Some politicians are also upset with SOE bosses accountability to select committees - see Hamish Rutherford two very good items, Mighty River answers were 'disdainful', and Shipley ducks Mainzeal questions. And then there's the case this week of ex- Education head Lesley Longstone getting a $425,000 payout for falling out with Hekia Parata. By far the best commentary on this comes from Vernon Small, who says, It's time to end big severance deals.
Tying many of these stories together - and more - Tim Watkin says that 'people with significant power are failing to realise the obligations that come with such power -- in a word, accountability' - see: The minister, CEO and top cop: We expect accountability.
But the best political article of the week on this topic of political and corporate governance is Karl du Fresne's latest Listener story, The trophy director. Normally such stories are behind the paywall on the Listener site, but it's been unlocked for non-subscribers until the end of today. du Fresne impressively catalogues examples of ex-MPs and Cabinet ministers that have gone on to become company directors. He explores why politicians are so inclined to end up as board directors, and whether they do a good job or not.
Other recent important or interesting items include the following:
Why is the Government's polling holding up so well this year? Patrick Gower has a list of possible reasons in The Left's 'Nightmare on Key Street'. Martyn Bradbury attempts to refute this analysis - see: The leaps and bounds of Patrick Gower - how the spin is spun.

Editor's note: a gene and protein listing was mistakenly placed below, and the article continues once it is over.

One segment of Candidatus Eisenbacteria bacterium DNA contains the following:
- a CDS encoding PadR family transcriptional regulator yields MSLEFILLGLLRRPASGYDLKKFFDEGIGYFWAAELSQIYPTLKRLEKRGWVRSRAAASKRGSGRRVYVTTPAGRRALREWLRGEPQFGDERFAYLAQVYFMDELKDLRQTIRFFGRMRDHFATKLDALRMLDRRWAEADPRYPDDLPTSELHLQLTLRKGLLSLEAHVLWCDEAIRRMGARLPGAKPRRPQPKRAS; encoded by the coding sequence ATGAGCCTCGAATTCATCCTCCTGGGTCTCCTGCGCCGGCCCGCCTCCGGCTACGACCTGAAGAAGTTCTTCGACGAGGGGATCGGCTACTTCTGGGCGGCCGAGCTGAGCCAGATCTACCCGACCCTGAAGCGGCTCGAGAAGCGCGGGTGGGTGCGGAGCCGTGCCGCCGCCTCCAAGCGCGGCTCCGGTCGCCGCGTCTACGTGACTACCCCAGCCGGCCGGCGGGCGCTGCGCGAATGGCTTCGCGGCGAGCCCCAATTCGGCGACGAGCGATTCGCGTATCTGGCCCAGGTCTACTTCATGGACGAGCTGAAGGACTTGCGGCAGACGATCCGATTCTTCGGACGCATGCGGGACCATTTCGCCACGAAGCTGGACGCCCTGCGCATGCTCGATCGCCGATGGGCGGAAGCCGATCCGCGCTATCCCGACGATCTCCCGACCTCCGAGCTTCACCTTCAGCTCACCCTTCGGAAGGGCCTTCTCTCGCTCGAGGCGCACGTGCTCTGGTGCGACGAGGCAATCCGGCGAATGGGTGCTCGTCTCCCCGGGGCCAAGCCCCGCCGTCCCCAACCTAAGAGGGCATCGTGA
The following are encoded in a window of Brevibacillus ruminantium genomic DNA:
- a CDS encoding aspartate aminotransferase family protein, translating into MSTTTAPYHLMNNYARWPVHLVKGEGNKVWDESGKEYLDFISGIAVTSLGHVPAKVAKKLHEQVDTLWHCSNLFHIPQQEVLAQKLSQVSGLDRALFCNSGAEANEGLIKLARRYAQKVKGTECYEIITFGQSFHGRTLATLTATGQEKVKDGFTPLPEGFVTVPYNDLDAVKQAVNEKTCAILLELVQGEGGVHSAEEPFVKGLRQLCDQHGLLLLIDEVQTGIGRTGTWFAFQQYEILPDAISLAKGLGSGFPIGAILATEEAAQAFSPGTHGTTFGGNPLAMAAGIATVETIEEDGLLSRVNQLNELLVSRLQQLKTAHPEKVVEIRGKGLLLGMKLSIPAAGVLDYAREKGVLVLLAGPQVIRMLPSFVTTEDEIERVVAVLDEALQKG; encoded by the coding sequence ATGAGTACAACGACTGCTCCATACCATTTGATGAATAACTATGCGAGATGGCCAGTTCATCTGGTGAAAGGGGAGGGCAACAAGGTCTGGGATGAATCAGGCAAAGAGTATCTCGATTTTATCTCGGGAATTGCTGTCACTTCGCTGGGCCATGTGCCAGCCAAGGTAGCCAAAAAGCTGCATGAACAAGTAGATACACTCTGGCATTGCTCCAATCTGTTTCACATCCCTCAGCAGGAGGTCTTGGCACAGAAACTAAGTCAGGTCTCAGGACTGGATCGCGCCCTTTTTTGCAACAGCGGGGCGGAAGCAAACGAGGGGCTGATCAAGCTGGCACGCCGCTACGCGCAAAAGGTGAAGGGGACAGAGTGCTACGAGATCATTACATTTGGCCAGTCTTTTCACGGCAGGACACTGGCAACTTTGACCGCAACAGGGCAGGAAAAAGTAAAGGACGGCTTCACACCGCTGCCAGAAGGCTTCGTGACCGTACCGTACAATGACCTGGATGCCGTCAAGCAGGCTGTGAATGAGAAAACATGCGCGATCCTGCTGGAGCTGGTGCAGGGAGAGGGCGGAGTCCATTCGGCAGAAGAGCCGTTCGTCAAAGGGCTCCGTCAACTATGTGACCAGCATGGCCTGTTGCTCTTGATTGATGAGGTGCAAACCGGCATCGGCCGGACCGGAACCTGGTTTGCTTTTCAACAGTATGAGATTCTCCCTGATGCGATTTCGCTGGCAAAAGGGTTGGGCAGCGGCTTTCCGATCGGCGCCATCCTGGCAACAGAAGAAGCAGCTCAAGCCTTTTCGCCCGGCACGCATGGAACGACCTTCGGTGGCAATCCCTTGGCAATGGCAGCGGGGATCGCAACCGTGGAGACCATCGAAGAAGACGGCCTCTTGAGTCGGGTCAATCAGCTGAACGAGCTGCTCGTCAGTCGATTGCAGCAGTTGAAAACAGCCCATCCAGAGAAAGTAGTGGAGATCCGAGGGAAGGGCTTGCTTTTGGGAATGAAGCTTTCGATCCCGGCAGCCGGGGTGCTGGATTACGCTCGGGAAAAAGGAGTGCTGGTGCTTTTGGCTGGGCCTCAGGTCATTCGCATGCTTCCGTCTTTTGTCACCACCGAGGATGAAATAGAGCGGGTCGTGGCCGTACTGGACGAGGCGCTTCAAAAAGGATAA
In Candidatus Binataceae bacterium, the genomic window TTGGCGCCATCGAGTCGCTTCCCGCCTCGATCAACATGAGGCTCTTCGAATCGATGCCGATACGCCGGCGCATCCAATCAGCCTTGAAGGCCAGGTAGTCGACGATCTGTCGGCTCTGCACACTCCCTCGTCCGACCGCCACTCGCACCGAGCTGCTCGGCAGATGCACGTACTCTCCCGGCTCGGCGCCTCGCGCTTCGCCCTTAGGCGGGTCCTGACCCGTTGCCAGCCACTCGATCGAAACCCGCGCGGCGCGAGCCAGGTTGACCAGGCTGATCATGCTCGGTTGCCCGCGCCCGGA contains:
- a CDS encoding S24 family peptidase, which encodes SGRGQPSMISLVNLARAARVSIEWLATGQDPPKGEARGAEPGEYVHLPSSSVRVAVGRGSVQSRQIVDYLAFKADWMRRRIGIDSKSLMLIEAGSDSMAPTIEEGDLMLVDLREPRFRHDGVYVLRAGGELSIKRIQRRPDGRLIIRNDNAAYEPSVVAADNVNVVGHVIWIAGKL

As Auckland's on-going housing crunch is debated, one solution is to encourage migrants to 'head south' says Massey University's Paul Spoonley - see: Calls for immigrants to move to rural NZ.
Tim Wilson has come up with one of the best headlines this year: Key likely 'comfortable' over over-use of 'comfortable'.
The Defence Force admits to having purchased too many LAVs - and is now looking at turning 20 of them into scrap metal or selling them to countries like Colombia - see TVNZ's Arms deal on the table during PM's Colombia trip.
Personal principles versus accountability: the Conservative Party leader ponders what he would do if elected as an electorate MP - see his Kiwiblog Guest Post: Colin Craig on whether he would vote for "Abortion on Demand"?. Spoiler alert: the short answer is 'No'.